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What does out mean and how can I use it in context? out of it. 7 out of 12. out my mind. I want to the know meaning as a preposition and adverb
Feb 24, 2012 2:22 AM
Answers · 4
7 out of 12. There are 12 items. 7 of them have something in common. = 7 out of 12. On a quiz for instance, this would be over half correct. "Out of" can also mean you have no more of an item or material. "We are out of it." "Out of it" can mean unconscious or in a daze.
February 24, 2012
Out of it. = "Sorry, I'm out of it today." For me, that's any time before the caffeine in my coffee kicks in. 7 out of 12. = 7 from a group of 12 objects or people Out of my mind. = "I must be out of my mind to help you." The speaker is complaining about helping someone and is basically saying she MUST BE CRAZY to bail out a friend who is always getting into trouble.
February 24, 2012
Verb (used without object) 63. to go or come out. 64. to become public, evident, known, etc.: The truth will out. 65. to make known; tell; utter (followed by with ): Out with the truth! verb (used with object) 66. to eject or expel; discharge; oust. 67. to intentionally expose (a secret homosexual, a spy, etc.). Idioms 68. all out, with maximum effort; thoroughly or wholeheartedly: They went all out to finish by Friday. 69. be on the / at outs with, Informal . to be estranged from (another person); be unfriendly or on bad terms with: He is on the outs with his brother. 70. out and away, to a surpassing extent; far and away; by far: It was out and away the best apple pie she had ever eaten. 71. out for, aggressively determined to acquire, achieve, etc.: He's out for all the money he can get. 72. out from under, out of a difficult situation, especially of debts or other obligations: The work piled up while I was away and I don't know how I'll ever get out from under.
February 24, 2012
adverb 1. away from, or not in, the normal or usual place, position, state, etc.: out of alphabetical order; to go out to dinner. 2. away from one's home, country, work, etc., as specified: to go out of town. 3. in or into the outdoors: to go out for a walk. 4. to a state of exhaustion, extinction, or depletion: to pump a well out. 5. to the end or conclusion; to a final decision or resolution: to say it all out. adjective 25. not at one's home or place of employment; absent: I stopped by to visit you last night, but you were out. 26. not open to consideration; out of the question: I wanted to go by plane, but all the flights are booked, so that's out. 27. wanting; lacking; without: We had some but now we're out. 28. removed from or not in effective operation, play, a turn at bat, or the like, as in a game: He's out for the season because of an injury. 29. no longer having or holding a job, public office, etc.; unemployed; disengaged (usually followed by of ): to be out of work. preposition 49. (used to indicate movement or direction from the inside to the outside of something): He looked out the window. She ran out the door. 50. (used to indicate location): The car is parked out back. 51. (used to indicate movement away from a central point): Let's drive out the old parkway. interjection 52. begone! away! 53. (used in radio communications to signify that the sender has finished the message and is not expecting or prepared to receive a reply.) Compare over ( def. 52 ) . 54. Archaic . (an exclamation of abhorrence, indignation, reproach, or grief (usually followed by upon ): Out upon you! noun 55. a means of escape or excuse, as from a place, punishment, retribution, responsibility, etc.: He always left himself an out. 56. a person who lacks status, power, or authority, especially in relation to a particular group or situation. 57. Usually, outs. persons not in office or political power ( distinguished from ins). 58. Baseball . a put-out. 59. (in tennis, squash,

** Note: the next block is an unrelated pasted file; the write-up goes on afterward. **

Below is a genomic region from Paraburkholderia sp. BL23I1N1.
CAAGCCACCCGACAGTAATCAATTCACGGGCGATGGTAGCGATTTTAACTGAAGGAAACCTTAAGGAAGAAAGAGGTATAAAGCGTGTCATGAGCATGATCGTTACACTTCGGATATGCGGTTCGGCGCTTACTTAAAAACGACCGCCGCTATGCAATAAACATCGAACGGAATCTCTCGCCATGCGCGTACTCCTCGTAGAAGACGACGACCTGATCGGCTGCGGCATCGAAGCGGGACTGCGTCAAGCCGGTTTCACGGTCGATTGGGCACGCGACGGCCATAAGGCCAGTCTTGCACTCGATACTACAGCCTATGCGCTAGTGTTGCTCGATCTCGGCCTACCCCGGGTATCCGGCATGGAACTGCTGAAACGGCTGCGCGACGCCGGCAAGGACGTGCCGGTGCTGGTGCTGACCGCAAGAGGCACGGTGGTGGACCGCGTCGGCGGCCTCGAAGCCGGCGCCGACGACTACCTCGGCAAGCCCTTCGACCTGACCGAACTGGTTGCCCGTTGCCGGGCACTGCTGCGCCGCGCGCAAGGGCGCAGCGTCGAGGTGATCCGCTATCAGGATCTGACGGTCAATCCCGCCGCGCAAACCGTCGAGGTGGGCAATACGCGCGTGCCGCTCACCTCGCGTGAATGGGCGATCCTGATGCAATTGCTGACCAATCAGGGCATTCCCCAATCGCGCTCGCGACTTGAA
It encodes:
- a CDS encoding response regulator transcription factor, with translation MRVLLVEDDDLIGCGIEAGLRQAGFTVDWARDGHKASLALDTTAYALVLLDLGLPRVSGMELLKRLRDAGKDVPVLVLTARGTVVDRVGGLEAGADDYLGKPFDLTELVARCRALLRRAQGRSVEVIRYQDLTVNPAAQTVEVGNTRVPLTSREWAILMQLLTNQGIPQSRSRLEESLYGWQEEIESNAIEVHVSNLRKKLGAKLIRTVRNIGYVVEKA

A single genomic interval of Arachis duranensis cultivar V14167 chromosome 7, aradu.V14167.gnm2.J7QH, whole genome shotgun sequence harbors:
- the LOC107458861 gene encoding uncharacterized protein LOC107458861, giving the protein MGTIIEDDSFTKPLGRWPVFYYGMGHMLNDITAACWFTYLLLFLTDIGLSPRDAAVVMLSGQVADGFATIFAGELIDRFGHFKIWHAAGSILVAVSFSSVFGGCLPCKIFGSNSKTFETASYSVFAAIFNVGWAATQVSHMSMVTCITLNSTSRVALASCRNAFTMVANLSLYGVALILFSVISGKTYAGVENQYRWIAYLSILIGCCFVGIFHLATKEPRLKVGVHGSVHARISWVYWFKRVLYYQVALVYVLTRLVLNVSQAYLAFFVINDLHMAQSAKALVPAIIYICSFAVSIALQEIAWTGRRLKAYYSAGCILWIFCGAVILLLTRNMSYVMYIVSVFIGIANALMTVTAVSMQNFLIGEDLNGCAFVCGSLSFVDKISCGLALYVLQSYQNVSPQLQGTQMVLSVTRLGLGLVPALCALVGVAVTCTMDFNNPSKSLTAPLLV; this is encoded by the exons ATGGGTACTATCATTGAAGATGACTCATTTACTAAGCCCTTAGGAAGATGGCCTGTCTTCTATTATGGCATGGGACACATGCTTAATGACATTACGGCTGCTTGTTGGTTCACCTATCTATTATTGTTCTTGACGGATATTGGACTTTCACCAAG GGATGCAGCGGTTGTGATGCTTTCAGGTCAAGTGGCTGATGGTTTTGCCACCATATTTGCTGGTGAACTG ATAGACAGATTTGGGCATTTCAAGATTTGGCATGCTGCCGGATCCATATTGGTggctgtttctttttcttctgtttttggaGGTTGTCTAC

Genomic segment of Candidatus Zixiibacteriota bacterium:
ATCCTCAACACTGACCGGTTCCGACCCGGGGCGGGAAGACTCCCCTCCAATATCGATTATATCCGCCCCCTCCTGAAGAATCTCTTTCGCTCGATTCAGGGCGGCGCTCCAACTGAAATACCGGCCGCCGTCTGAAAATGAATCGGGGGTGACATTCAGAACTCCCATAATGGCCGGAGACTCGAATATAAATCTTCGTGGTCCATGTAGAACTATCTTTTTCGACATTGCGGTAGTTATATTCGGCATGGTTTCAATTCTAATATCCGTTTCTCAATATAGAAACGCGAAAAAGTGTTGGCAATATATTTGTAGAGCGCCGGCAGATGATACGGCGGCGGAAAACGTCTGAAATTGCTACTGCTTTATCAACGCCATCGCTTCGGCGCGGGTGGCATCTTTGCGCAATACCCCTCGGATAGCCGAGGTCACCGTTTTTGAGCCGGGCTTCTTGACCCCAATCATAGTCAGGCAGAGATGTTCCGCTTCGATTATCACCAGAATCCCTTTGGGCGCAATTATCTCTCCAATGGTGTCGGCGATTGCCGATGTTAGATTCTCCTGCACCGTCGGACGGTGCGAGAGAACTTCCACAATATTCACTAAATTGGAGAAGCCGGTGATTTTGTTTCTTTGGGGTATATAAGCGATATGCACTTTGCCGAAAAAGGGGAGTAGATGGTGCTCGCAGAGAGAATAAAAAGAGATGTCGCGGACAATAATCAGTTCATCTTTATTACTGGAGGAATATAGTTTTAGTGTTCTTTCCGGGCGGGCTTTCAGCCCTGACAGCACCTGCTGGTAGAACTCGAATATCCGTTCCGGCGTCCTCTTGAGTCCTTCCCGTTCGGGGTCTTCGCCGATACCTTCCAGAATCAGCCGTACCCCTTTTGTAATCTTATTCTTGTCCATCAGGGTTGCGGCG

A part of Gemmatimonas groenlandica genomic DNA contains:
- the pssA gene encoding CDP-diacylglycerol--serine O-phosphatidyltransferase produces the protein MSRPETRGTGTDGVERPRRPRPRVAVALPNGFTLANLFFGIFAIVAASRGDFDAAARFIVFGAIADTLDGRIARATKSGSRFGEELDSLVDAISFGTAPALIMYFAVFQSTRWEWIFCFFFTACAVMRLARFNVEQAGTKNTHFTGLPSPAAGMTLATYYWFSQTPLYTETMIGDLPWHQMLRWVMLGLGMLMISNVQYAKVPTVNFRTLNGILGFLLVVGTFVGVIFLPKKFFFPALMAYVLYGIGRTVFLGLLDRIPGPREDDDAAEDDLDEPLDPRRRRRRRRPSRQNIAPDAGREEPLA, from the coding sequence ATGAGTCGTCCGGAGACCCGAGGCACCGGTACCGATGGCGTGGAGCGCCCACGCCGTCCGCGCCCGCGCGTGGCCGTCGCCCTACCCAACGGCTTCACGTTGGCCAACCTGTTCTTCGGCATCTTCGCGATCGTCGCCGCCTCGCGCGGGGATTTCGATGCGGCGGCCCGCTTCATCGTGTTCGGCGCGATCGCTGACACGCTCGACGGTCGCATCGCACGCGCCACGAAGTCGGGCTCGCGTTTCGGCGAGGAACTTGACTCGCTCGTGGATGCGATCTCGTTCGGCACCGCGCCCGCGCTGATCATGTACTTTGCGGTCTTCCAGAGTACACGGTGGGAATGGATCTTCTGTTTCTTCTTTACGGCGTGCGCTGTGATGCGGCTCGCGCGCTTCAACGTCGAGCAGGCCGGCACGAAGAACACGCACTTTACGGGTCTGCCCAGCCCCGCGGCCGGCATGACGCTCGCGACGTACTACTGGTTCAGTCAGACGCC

February 24, 2012
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